Millen, who left his native New Zealand to try American racing several years ago, earned the pole by setting the fast time in qualifying and finishing fifth and fourth in the two eight-lap heats.
“I’ve never been in an off-road race that seemed so long,” Millen, who turned 40 Saturday, said. “There wasn’t a lot of room to maneuver a truck out there. Sometimes you just felt handcuffed.”
Millen became the third winner in as many races, and Toyota, the perennial manufacturers’ champion, scored its first victory. Roger Mears, who won the opening race in Anaheim, finished eighth. Evans, the San Diego winner, was second.
MacCachren finished third, equaling his career best. Ivan Stewart, last year’s series and Rose Bowl champion, was fourth and Glenn Harris, in another Dodge, fifth, followed by Roger Mears Jr.
An extremely rough and tight course was difficult for the big trucks to negotiate without getting upside down. The first heat needed four restarts and the second two before they could complete eight laps.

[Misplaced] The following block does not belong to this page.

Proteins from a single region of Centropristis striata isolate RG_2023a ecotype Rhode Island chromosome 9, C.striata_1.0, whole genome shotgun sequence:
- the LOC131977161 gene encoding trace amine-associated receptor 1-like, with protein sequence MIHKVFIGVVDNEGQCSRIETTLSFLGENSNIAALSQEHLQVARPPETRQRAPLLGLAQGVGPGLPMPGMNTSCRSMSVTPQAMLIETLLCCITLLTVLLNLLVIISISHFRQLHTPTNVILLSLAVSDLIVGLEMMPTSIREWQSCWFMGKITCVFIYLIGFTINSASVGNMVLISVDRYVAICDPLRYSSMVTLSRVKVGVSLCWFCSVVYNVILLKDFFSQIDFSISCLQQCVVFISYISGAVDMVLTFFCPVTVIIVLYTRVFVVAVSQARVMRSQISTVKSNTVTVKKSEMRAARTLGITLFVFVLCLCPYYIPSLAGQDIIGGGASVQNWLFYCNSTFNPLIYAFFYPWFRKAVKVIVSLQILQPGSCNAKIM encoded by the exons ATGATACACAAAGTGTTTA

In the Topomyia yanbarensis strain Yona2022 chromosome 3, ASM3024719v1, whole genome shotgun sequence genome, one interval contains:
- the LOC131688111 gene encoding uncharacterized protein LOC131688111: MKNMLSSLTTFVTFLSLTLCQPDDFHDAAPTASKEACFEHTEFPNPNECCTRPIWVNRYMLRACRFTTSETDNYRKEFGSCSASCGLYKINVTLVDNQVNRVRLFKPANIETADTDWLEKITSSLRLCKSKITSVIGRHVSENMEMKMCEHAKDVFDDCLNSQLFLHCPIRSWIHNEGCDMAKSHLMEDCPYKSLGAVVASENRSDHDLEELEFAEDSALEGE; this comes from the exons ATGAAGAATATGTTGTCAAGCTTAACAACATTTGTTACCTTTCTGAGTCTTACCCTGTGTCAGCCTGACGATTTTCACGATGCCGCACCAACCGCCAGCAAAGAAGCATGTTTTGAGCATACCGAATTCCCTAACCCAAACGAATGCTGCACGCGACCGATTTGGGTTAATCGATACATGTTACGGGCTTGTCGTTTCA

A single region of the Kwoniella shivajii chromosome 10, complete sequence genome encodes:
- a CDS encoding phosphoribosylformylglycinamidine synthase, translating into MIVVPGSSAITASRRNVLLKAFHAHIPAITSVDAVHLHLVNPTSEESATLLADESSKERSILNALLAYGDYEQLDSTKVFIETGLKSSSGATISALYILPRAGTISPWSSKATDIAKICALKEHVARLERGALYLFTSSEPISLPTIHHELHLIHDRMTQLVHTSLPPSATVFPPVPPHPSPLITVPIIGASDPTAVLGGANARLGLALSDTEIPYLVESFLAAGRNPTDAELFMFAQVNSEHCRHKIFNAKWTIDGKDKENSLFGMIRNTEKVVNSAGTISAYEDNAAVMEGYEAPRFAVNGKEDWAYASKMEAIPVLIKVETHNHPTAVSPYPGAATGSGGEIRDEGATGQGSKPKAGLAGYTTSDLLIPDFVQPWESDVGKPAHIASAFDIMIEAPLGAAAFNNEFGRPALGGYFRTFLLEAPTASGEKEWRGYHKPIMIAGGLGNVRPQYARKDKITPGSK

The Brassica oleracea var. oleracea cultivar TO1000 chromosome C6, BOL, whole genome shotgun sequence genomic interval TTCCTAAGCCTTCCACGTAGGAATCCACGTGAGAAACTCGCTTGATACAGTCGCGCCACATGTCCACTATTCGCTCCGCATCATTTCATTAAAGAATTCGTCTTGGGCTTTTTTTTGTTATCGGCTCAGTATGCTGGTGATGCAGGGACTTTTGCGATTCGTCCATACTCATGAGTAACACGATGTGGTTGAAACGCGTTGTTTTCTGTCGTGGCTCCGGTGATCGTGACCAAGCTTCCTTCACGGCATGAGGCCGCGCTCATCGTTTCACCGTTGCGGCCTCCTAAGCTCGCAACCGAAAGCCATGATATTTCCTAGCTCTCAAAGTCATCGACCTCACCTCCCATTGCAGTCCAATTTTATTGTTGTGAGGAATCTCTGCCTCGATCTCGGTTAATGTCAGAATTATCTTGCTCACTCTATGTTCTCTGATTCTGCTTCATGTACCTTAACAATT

A series of moguls right off the starting line made the 3,000-pound pickups bounce around as if they were on pogo sticks.
“This was easily the roughest race I’ve ever run,” Stewart said. “I was like a mine field out there. You just had to pick your way through it.”
Danny Thompson agreed: “I can’t remember ever being in a rougher race than that first heat. I just got broadsided flat out.”
Harris and Evans gave Dodge a one-two finish in the first heat. Roger Mears Jr., who failed to finish the first eight-lapper when his engine expired while he was leading, held off Thompson and Evans to go wire-to-wire in the second heat.
Millen and Thompson rolled their trucks in separate accidents on the first lap of the second heat, but on the second try the field put on one of the most exiting races of the season. Thompson and Evans swapped second and third spots several times before Thompson won coming off the final turn.